Harry Belafonte has been honored many times by such diverse groups as the American Jewish Congress, the NAACP, the City of Hope, Fight for Sight, The Urban League, The National Conference of Black Mayors, the Anti-Defamation League of B'nai B'rith, the ACLU, the State Department, the Boy Scouts of America, Hadassah International and the Peace Corps. He has received awards such as The Albert Einstein Award from Yeshiva University, the Martin Luther King, Jr. Peace Prize, the Acorn Award from the Bronx Community College for his work with children, and, in 1989, he received the prestigious Kennedy Center Honors for excellence in the performing arts. He was the first recipient of the Nelson Mandela Courage Award and was honored at the White House with the 1994 National Medal of Arts from President Clinton for his contributions to our nation's cultural life. He has received honorary degrees from City University of New York, Spellman College in Atlanta, Tufts University, Brandeis University, Long Island University, Bard College and most recently Doctor of Humane Letters from Columbia University and many others. And he is the 2013 recipient of the Spingarn Medal, the most prestigious award bestowed by the NAACP.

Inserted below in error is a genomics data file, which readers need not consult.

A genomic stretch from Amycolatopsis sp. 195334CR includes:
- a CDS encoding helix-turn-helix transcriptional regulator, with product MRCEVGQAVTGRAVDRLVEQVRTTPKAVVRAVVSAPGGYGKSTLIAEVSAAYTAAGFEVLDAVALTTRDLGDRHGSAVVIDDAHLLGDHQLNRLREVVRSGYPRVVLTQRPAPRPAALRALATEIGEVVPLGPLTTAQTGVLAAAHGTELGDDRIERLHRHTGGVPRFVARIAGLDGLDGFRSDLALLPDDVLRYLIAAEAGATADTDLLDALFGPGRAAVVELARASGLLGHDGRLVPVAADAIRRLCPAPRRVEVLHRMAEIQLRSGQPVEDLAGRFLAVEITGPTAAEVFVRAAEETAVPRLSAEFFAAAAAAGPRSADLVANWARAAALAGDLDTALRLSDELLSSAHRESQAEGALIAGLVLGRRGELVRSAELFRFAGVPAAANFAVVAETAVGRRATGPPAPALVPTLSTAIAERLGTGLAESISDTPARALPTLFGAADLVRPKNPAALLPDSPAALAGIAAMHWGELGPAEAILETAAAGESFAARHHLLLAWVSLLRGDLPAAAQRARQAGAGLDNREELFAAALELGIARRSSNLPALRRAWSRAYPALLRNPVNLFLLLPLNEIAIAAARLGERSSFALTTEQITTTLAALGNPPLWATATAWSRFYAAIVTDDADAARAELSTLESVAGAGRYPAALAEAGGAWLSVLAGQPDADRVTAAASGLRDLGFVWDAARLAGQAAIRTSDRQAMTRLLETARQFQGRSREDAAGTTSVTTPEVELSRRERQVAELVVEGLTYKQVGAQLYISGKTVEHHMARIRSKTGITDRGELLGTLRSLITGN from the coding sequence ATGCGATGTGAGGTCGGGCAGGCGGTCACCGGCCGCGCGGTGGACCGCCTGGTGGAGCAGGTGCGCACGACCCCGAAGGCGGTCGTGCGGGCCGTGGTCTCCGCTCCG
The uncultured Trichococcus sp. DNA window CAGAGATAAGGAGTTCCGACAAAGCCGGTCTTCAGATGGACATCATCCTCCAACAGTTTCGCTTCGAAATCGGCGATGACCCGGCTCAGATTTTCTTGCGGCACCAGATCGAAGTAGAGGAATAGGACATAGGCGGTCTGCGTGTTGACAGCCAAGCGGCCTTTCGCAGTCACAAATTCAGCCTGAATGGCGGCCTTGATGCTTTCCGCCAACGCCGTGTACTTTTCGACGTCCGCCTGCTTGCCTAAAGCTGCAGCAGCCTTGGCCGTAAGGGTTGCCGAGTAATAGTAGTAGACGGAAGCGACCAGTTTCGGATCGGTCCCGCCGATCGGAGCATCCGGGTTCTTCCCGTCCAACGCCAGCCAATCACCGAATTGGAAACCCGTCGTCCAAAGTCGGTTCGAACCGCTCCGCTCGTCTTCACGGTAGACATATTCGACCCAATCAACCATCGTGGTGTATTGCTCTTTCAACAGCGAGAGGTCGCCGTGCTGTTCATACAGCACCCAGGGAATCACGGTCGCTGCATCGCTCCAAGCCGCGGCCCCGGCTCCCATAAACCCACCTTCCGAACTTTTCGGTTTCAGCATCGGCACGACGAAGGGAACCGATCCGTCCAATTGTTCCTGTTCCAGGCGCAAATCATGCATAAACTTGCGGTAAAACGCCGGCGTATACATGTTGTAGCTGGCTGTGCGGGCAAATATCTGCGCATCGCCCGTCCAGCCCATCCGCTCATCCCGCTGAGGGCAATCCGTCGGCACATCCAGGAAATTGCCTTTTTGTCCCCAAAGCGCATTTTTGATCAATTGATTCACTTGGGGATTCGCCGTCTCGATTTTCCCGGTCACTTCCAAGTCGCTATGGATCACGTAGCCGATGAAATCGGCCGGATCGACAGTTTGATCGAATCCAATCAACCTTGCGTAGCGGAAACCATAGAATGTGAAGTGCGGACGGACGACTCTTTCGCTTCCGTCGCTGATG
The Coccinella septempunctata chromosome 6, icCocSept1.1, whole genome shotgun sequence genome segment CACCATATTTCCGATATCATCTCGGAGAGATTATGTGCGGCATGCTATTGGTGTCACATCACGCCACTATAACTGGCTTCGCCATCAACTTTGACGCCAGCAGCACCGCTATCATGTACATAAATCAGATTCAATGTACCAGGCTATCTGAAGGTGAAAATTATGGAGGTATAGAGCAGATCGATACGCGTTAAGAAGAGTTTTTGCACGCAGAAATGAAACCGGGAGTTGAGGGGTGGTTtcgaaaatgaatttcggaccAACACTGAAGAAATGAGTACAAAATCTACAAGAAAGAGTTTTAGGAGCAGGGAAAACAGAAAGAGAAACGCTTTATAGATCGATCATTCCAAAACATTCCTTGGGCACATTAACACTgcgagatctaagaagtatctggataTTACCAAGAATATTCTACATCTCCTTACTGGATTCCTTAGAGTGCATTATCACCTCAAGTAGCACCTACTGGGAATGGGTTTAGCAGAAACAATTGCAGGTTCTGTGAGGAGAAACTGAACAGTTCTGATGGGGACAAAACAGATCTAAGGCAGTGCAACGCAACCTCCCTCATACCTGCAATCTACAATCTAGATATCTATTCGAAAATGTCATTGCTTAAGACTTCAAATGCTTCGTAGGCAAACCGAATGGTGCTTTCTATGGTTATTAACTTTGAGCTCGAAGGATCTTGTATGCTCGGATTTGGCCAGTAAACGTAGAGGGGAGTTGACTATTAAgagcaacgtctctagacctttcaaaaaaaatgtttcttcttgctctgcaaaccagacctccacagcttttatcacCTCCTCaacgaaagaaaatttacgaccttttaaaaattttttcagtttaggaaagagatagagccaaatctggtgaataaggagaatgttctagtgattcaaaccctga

Born and raised in New York City, Gina Belafonte has spent her life in the arenas of entertainment and activism where her professional work thrives today. As the youngest child of Julie and Harry Belafonte, whose impact in these fields is among the most influential and progressive in the world, Gina’s passions come as no surprise. Gina was the lead producer on the internationally acclaimed documentary film, SING YOUR SONG, exploring the extraordinary life and legacy of Harry Belafonte that was selected as the opening film for the Sundance Film Festival in 2011.